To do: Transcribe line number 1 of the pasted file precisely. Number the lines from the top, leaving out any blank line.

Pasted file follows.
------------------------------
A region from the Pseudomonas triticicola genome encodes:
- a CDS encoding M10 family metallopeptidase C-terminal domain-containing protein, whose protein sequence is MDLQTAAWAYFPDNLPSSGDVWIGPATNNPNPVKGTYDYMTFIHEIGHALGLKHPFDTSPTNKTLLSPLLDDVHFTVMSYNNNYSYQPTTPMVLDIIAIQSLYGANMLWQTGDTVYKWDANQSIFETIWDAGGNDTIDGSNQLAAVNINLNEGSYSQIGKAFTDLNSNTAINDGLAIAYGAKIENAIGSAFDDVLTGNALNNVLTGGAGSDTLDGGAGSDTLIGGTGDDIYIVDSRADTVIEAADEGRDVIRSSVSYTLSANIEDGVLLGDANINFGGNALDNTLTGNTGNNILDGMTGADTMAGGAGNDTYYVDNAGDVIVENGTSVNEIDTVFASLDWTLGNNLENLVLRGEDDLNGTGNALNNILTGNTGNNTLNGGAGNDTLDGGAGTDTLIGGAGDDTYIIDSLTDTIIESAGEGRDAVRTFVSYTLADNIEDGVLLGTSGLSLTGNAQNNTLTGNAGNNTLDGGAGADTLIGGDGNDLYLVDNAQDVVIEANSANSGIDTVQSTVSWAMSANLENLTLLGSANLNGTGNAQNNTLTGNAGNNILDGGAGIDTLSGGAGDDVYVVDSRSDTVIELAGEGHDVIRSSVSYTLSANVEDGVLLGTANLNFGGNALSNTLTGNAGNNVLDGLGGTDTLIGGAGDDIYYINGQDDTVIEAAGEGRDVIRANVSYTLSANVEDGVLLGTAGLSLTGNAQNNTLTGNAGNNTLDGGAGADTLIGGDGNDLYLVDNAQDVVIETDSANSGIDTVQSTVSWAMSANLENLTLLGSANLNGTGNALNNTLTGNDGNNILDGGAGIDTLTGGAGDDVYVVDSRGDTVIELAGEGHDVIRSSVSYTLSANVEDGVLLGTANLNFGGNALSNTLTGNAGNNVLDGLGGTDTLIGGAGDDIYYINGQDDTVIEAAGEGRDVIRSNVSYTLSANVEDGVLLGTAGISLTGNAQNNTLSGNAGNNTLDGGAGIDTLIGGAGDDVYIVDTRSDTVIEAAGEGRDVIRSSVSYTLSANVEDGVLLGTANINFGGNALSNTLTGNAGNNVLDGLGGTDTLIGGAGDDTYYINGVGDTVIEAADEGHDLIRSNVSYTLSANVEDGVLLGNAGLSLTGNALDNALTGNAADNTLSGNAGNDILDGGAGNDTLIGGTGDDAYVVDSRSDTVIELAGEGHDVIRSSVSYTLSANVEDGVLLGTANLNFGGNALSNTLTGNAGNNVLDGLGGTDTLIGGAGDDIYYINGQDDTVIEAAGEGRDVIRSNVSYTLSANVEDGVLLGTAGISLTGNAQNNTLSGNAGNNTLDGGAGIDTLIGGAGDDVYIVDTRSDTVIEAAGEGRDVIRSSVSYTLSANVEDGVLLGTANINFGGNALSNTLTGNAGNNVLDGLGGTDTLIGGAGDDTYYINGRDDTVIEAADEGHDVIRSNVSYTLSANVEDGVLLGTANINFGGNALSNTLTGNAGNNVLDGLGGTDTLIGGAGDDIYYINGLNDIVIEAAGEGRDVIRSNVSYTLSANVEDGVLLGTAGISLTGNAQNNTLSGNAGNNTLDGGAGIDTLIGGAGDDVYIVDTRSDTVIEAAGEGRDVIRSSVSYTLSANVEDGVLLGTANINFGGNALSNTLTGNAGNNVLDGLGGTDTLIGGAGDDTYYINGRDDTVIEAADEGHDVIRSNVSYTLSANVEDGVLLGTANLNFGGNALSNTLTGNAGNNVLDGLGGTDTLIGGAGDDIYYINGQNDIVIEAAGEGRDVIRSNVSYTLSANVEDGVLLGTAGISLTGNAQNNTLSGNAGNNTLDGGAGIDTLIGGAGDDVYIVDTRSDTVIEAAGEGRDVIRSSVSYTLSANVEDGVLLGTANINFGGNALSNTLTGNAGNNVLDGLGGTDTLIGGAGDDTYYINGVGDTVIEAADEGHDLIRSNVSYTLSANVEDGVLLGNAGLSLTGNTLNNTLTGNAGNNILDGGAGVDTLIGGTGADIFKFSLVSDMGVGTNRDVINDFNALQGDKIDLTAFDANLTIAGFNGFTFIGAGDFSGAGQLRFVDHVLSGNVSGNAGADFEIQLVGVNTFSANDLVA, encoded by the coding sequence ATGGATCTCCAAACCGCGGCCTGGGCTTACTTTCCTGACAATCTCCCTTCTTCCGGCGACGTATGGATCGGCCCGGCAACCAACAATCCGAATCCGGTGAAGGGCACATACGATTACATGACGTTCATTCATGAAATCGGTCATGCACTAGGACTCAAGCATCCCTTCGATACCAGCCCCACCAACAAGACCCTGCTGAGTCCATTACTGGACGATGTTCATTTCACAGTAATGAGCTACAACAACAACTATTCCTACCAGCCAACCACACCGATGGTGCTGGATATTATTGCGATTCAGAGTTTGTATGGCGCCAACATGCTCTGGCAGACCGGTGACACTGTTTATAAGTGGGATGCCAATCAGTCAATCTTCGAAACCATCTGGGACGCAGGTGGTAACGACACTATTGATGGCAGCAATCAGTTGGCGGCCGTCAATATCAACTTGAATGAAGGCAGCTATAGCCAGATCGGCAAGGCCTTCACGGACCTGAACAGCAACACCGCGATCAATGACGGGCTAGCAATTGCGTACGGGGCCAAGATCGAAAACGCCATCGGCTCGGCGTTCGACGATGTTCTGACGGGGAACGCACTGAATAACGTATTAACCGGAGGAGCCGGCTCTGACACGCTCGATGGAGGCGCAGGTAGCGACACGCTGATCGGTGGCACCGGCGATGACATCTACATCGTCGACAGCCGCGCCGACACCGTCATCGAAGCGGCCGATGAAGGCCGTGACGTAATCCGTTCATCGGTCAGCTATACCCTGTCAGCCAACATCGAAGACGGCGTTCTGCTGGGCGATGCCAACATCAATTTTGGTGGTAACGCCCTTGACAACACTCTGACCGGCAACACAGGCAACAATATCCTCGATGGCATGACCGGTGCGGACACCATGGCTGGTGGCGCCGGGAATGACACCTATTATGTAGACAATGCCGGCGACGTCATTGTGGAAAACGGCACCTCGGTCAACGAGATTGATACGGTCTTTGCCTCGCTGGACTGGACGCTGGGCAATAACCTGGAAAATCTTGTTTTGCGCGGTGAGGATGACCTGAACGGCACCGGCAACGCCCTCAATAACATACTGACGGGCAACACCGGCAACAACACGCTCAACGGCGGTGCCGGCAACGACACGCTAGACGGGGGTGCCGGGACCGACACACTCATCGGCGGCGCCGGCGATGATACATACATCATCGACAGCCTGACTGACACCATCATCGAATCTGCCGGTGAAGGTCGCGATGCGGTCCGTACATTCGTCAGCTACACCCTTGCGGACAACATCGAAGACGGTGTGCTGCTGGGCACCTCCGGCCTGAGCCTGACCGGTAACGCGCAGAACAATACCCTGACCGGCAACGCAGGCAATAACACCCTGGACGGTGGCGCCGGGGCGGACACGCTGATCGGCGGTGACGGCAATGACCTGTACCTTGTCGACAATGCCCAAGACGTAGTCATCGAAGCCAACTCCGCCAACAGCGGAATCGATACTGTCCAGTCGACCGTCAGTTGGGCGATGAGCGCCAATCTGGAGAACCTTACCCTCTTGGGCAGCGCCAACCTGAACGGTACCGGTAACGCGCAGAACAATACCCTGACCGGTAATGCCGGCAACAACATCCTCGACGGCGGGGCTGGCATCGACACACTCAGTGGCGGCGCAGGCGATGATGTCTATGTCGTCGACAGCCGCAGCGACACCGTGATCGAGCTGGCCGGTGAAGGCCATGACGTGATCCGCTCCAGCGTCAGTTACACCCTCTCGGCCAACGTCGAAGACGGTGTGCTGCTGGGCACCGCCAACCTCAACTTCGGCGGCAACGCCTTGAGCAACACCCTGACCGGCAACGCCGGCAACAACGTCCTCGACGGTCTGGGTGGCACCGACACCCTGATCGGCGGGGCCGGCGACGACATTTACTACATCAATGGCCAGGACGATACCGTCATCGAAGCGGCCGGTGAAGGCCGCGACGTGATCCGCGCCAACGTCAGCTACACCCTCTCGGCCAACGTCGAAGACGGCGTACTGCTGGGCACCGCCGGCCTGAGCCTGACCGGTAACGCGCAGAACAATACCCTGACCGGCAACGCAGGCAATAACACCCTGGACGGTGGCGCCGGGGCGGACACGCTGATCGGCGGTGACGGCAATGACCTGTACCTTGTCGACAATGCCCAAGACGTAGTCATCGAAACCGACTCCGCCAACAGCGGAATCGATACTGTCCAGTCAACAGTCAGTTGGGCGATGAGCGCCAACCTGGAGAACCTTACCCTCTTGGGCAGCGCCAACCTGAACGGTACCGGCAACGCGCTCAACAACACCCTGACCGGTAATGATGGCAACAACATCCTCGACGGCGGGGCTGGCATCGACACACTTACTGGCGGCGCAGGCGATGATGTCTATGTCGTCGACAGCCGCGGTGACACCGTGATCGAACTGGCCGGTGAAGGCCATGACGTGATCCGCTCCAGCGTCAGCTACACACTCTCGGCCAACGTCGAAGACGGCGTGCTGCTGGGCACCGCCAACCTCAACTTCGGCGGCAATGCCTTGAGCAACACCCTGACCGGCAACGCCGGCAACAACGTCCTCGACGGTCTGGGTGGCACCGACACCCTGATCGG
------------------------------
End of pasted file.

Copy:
A region from the Pseudomonas triticicola genome encodes: